Someone came and brought us up to a seemingly abandoned floor of the hospital. We walked into the only occupied room. The person who brought us there disappeared. A man with thinning gray hair sat behind a desk. He didn’t look up. He just kept furiously writing stuff down on a bunch of forms. Those forms were damn important. I never saw what he looked like, so I will always remember him as thinning gray hair with arms. That gray hair with arms was busy saving the world or something. I dared not interfere.
“Every functioning part of a hospital should have people doing stuff in it,” I said to Chelsey. “People should be running around or sitting down or lying in beds or walking around on cell phones looking worried. Otherwise, it’s just weird.”
I peeked out into the hallway. Nothing. A light on here and there, but not a sound. Not a soul. We waited for almost an hour, hot and miserable in that stuffy room. I gotta hand it to the thinning gray hair with arms—he was a damn good worker. Never stopped for a second, never even produced a single bead of sweat.
A pale woman appeared, seemed to materialize out of nowhere. Probably lived on this floor or something and was rarely exposed to direct sunlight. A ghost nurse. “Follow me please,” she said. She brought us to a different room with a big exam chair.
I got on the big exam chair and the Ghost Nurse removed my bandages and did an ultrasound. Every touch, even the air itself, was like a hell-shower on my neck. I felt naked without my bandages and I worried about infection.
I asked Ghost Nurse a bunch of questions, none of which she had any answers to. She just kept saying, “The doctor will review that with you.” I think she only knew the phrases “follow me please,” and “the doctor will review that with you.” I guess that’s all she needed to know to get by. When she was done she said, “follow me please,” and led us back to the waiting room downstairs.
“Wait here please,” she said, surprising me with this latest addition to her repertoire.
Chelsey and I sat in the most uncomfortable chairs in the universe.
“What’s it look like?” I asked Chelsey, sticking my gross neck in her face.
“Gross,” she said.
“But, like, is it open? The wound, I mean.”
“It looks like a huge red thing with a slit in the center. It’s really disgusting. Please get it out of my face.”
“What if I catch an infection and die?”
“I don’t think you will.”
“But what if I do?” It was still in her face.
“What if the doctor, like, really messed up my neck muscles and I can’t ever turn my head to the right again, or what if there’s some kind of internal bleeding that doesn’t manifest until next week and I die in my sleep?”
I was starting to freak out when someone came for us. They said the doctor was ready now. We went into a room where a thirtyish-year-old man stood. He said hello. He seemed annoyed and tired. His eyes were empty. Kind eyes that were just out of gas.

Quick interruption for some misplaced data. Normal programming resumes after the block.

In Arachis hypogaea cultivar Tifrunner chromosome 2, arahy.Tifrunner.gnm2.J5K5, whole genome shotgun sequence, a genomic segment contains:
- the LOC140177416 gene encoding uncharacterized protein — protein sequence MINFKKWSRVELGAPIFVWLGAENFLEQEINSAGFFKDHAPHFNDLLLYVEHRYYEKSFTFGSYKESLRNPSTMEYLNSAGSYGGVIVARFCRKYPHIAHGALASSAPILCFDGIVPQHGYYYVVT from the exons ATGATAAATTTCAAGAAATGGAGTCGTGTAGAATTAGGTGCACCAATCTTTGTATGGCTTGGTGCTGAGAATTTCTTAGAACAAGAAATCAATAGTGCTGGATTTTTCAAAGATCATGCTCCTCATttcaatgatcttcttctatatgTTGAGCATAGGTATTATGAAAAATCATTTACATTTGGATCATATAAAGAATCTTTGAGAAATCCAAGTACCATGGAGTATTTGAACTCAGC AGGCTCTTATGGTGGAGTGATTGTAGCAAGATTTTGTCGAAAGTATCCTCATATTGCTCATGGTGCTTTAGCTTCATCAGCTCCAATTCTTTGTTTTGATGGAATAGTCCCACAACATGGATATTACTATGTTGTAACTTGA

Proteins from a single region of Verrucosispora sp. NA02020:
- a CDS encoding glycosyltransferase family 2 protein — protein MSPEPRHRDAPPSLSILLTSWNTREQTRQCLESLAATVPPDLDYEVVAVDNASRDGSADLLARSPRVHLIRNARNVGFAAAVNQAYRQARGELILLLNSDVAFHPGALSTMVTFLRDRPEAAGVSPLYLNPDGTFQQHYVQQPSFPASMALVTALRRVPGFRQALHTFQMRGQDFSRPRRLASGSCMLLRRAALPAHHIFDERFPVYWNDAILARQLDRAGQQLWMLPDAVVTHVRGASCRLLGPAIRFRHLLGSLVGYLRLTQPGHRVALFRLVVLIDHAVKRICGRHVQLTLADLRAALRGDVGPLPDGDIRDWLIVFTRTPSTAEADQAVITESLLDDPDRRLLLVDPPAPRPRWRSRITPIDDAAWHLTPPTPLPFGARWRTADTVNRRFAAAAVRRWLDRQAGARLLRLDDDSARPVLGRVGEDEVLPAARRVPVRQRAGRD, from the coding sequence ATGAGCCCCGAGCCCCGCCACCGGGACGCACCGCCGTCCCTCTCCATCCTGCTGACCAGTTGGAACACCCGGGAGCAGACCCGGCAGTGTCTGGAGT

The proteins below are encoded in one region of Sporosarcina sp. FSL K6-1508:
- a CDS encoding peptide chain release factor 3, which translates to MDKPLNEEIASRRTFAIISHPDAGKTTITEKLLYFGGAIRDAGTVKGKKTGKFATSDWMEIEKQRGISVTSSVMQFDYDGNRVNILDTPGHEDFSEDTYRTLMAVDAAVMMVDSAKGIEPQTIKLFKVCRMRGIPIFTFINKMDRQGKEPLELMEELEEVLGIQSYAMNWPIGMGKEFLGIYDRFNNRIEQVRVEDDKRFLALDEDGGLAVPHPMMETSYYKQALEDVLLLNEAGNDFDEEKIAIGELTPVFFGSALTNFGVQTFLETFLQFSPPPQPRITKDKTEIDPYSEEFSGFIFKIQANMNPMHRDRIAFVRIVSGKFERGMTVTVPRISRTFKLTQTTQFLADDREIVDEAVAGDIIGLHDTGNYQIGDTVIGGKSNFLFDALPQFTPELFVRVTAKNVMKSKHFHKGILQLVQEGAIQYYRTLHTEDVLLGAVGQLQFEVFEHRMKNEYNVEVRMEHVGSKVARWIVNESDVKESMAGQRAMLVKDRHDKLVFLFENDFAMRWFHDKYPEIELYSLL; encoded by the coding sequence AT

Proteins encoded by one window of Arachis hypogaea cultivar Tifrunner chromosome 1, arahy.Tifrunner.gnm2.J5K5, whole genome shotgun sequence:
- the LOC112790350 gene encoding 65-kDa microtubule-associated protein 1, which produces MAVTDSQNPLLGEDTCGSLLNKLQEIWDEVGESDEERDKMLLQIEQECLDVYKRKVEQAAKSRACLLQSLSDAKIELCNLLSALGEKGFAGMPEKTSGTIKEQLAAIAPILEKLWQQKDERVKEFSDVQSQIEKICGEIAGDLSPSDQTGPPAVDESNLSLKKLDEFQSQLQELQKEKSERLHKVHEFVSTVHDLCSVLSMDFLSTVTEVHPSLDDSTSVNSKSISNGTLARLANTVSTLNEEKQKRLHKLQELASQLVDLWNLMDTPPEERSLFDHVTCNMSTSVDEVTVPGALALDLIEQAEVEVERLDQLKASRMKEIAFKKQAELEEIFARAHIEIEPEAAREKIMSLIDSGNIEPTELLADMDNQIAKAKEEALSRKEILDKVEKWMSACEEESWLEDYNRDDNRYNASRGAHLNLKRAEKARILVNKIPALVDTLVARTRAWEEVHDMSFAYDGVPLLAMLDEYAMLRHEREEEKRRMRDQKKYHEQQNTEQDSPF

I asked him what was happening to my neck.
He said, “Could be your lymph node is irritated and swollen.” I had no idea a lymph node could get that big. He put gloves on and touched my neck. He put a finger on my neck, but it was like a knife and he stabbed it into my throat and sliced it up and down and cut my head off and roundhouse kicked me in the stomach. He said, “I’m going to squeeze just a little now.”
His hands turned into sharp teeth that tore at my neck. He massacred me. I gripped at the chair, feeling my fingers go numb. I made little noises like I was lifting something heavy.
“Looks like seroma,” he said. “Odd. We’ll have to drain it.”
“What the hell is seroma?”
“It’s basically bad inflammation and liquid buildup from your body. Not very common after surgeries like yours, but there it is.”
“Is it serious?”
“It can be, but we’re going to take care of this right now.”
He asked a nurse to get gauze, “plenty of it,” and began kneading and squeezing. The pain spread until the entire right side of my neck felt raw and red hot and wet. Hell-shower. Little black-out dots started swarming around the corners of my eyes. He went at it for about ten minutes saying things like, “oh yea, you have a lot in there,” and “almost finished.”
Chelsey held my hand, her face all messed up as she watched, then she turned away. By the time he finished, a pile of sopping, bloody, plasma-soaked, body-fluid-covered gauze sat on the tray next to him. A giant volcano of slime and gore.
They re-bandaged my throbbing neck and sent me home. I slipped into bed, lying in a weird, shitty position, too exhausted to move. I fell asleep despite the pain. I slept through the night in a weird, shitty position.
Here are some things that happened over the next few days:
Talked about cancer to Chelsey.
Pissed off Chelsey.
Obsessively researched cancer.
Felt guilty about never doing anything important to be remembered by.
Lost a ton of sleep.
Looked like a crackhead.
Unsuccessfully tried to move my head around.
Felt intense pain when trying to move my head around.
Called my mom ten times a day to talk about dying.
Pissed off my mom.
Had panic attacks.
Sweat. Sweat a lot.
Called in sick to work.
Went to work, but didn’t do much and got in trouble.
Looked at my neck in the mirror for an hour or so a day.
Had intense, bizarre nightmares when I did fall asleep.
My phone rang. I let it ring a few times, not recognizing the number and knowing it had to be the doctor. I swallowed hard, answered.
“Michael? It’s Dr. Shelby. Results are negative. Benign. You’re in the clear.”
“Are you totally sure? Like, this is it?”
“This is it.”
“Thank you so much,” I said. We talked a little. She told me to see a therapist. Yeah, yeah. Sure. We said goodbye. I sat down on the floor. I called Chelsey. Told her. Called my mom. Told her. Called my dad, who I had only somewhat talked to about all this shit. Told him. I breathed a few times. Felt the oxygen go in my lungs and come out. My chest loosened up. The dusty apartment air felt clean and good.
I got up, walked into the bathroom. Looked in the mirror. My left eye seemed a little red, the lids a little puffy. I poked at the tender flesh. A drop of sweat slid down my forehead.
I shut the door.
Michael Seymour Blake is the author/illustrator of 12 Days of Santa Crying. His work has appeared at Entropy, Corium, Paper Darts, People Holding, Autre, and Reality Beach, among others, and he has work forthcoming from Fanzine and Hypertext. He has painted various murals around NYC, including one that was prominently featured at Silent Barn in Brooklyn, home to the new Mellow Pages Library. He lives in Queens. www.michaelseymourblake.com